Clues to premalignancy and the early development of gastric cancer have been revealed in two new studies, highlighting the importance of gene–environment interactions during premalignancy and the role of stomach stem cells in gastric cancer.
In the first study published in Nature Genetics, researchers provided new insights into early events in gastric cancer by developing a new integrative mouse model of gastric premalignancy and generating premalignant organoids for further study. “Recent work from our group showed that, unlike other gastrointestinal cancers, inactivation of TP53 is an early event in gastric and oesophageal cancer, quite often occurring in premalignant lesions of patients who then progress to cancer. We, therefore, decided to develop a mouse model that integrated environmental risk factors, such as relevant dietary carcinogen exposure, with early Trp53 mutations to study gastric premalignancy,” explains author Nilay Sethi.
Interestingly, certain premalignant phenotypes were not observed with either environmental exposures (nitrosamide) or TP53 alteration alone in various mouse models tested, but when these two factors were combined an increased number of dysplastic lesions were seen in the mice. Switching to a different model system, gastric organoids, the researchers observed a competitive advantage of TP53-altered gastric organoids when exposed to dietary carcinogens. Moreover, gastric organoids were generated from dysplastic lesions, enabling genomic, transcriptional and functional characterization of gastric premalignancy. Key features observed in these organoids included whole genome doubling, which often precedes aneuploidy and chromosomal instability, and induction of cell cycle regulators (most notably Cdkn2a). Finally, co-deletion of Cdkn2a and Trp53 in dysplastic gastric organoids promoted cancer phenotypes as well as replication stress and activation of DNA damage response pathways.
In the second study published in Nature, researchers identified a new specific marker for gastric stem cells and modelled gastric cancer from these stem cells. “In the intestine, the LGR5-expresing cells serve as important sources of cancer following damage (mutation),” explains author Nick Barker. “When I moved to Singapore, the high prevalence of stomach cancers in Asia highlighted an unmet need to study the role of stem cells in tissue maintenance and cancer of the stomach,” he adds. As LGR5 is commonly expressed across a range of different stem cell populations, Barker and colleagues wanted to identify a surface marker that was specific to stomach stem cells and that could facilitate the isolation of these cells from mice and humans.
Using comparative transcriptomic profiling of LGR5+ stem cell populations in the mouse gastrointestinal tract, the membrane protein aquaporin 5 (AQP5) was identified as a marker enriched in adult mouse pyloric stem cells, and then also in human pyloric stem cells. Using a newly generated mouse model, AQP5+ stem cells were confirmed as a source of WNT-driven, invasive gastric cancer in vivo. Additionally, AQP5+ gastric tumour cells could selectively initiate organoid growth in vitro and these organoids could be serially propagated in the absence of exogenous factors, indicative that this cell population contains potential cancer stem cells. Finally, AQP5 expression was assessed in 145 samples of human distal gastric cancer and was commonly expressed in primary intestinal and diffuse gastric cancer subtypes and their metastases.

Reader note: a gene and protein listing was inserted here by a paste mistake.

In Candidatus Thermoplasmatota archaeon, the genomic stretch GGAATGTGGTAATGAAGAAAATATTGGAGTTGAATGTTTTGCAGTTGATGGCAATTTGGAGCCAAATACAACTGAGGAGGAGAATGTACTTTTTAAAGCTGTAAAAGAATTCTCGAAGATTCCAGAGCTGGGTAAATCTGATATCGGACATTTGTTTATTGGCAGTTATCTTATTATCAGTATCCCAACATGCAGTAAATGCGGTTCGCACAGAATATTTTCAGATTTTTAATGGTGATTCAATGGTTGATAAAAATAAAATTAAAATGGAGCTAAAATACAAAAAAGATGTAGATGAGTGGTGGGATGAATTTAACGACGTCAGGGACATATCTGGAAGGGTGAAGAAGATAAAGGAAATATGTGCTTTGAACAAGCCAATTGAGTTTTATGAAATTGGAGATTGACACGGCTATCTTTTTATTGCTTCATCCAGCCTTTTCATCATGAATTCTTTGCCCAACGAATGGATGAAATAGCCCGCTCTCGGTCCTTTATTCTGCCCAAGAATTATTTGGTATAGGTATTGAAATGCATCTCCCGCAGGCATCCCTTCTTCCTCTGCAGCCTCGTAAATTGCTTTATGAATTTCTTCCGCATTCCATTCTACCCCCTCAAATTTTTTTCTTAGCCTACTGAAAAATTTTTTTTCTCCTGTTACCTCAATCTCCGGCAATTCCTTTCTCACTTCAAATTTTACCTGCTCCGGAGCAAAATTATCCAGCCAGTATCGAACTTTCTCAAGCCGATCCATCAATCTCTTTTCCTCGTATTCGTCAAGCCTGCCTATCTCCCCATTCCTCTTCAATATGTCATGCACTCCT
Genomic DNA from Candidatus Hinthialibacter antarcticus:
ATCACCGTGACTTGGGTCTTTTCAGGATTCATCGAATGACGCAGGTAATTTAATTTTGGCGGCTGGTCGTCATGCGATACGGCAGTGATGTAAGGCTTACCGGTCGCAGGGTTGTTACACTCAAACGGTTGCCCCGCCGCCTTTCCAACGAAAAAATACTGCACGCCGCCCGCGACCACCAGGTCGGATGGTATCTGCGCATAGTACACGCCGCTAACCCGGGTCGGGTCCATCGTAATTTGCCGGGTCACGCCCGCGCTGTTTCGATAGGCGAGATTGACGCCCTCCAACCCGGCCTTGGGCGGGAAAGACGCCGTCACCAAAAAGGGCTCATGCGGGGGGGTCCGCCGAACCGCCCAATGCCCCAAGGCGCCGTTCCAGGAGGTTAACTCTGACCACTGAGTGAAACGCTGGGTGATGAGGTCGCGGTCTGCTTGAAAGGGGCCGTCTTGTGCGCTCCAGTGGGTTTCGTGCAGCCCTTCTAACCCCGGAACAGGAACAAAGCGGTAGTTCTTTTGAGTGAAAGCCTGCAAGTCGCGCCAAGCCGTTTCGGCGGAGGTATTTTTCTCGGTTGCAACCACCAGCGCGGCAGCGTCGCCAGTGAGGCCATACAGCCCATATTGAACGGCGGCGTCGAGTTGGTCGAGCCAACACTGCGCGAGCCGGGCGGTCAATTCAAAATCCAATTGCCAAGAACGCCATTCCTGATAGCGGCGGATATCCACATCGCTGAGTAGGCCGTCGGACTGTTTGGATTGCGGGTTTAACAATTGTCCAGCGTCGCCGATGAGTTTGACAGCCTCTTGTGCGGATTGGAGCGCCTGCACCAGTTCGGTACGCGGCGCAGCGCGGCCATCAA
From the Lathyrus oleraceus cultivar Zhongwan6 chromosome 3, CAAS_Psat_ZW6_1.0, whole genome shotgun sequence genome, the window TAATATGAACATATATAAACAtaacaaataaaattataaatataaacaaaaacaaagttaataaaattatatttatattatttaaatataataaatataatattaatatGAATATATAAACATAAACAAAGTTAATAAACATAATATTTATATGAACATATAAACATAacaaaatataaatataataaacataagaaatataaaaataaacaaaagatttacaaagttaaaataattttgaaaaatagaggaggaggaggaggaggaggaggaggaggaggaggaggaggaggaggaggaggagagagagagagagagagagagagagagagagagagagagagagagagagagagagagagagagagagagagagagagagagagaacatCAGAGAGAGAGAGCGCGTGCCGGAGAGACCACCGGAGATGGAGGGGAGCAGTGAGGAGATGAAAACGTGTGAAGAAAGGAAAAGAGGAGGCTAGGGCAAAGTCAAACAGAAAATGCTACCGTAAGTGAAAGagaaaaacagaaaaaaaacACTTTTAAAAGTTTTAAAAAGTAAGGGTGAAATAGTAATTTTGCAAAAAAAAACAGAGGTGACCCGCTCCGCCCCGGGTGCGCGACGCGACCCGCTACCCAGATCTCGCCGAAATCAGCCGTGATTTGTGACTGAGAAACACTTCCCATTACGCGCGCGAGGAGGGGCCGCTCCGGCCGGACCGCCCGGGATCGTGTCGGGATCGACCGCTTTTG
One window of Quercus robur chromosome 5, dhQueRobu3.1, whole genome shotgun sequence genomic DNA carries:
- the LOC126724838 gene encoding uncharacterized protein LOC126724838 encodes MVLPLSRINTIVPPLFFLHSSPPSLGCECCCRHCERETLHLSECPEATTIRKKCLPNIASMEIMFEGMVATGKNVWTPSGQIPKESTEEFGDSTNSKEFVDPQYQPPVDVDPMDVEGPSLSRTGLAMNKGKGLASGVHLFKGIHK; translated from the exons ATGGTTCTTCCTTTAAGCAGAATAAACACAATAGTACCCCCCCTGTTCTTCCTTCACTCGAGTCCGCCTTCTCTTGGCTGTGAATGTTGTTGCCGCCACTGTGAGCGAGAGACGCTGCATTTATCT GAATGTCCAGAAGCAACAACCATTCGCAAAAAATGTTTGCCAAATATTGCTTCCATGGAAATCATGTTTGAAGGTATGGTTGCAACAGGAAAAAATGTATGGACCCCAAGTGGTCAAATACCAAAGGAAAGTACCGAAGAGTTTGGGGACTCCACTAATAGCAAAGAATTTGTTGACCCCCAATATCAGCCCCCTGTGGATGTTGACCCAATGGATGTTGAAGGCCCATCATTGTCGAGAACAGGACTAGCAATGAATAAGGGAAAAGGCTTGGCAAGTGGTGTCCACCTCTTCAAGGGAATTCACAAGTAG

“Researchers identified a new specific marker for gastric stem cells”
Both sets of research established new experimental models of gastric cancer that could help improve our understanding of the early events in disease development and to better recapitulate human disease in a bid to find novel therapeutic targets. “One clear pathway forward is the development of preclinical models to test the utility of DNA damage response inhibitors in select genomic subtypes of gastric and oesophageal cancer,” says Sethi. Barker is equally encouraged. “Understanding the mechanism of cancer formation and progression is critical to efforts to develop more selective, effective treatments,” he notes. “Our ability to identify and purify these cancer stem cell-like populations from human tumours will allow us to directly evaluate their role in human cancer formation.”
Sethi, N. S. et al. Early TP53 alterations engage environmental exposures to promote gastric premalignancy in an integretative mouse model. Nat. Genet. 52, 219–230 (2020)
Tan, S. H. et al. AQP5 enriches for stem cells and cancer origins in the distal stomach. Nature 578, 437–443 (2020)
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Ray, K. New markers and models of premalignancy and the early development of gastric cancer. Nat Rev Gastroenterol Hepatol 17, 193 (2020). https://doi.org/10.1038/s41575-020-0280-1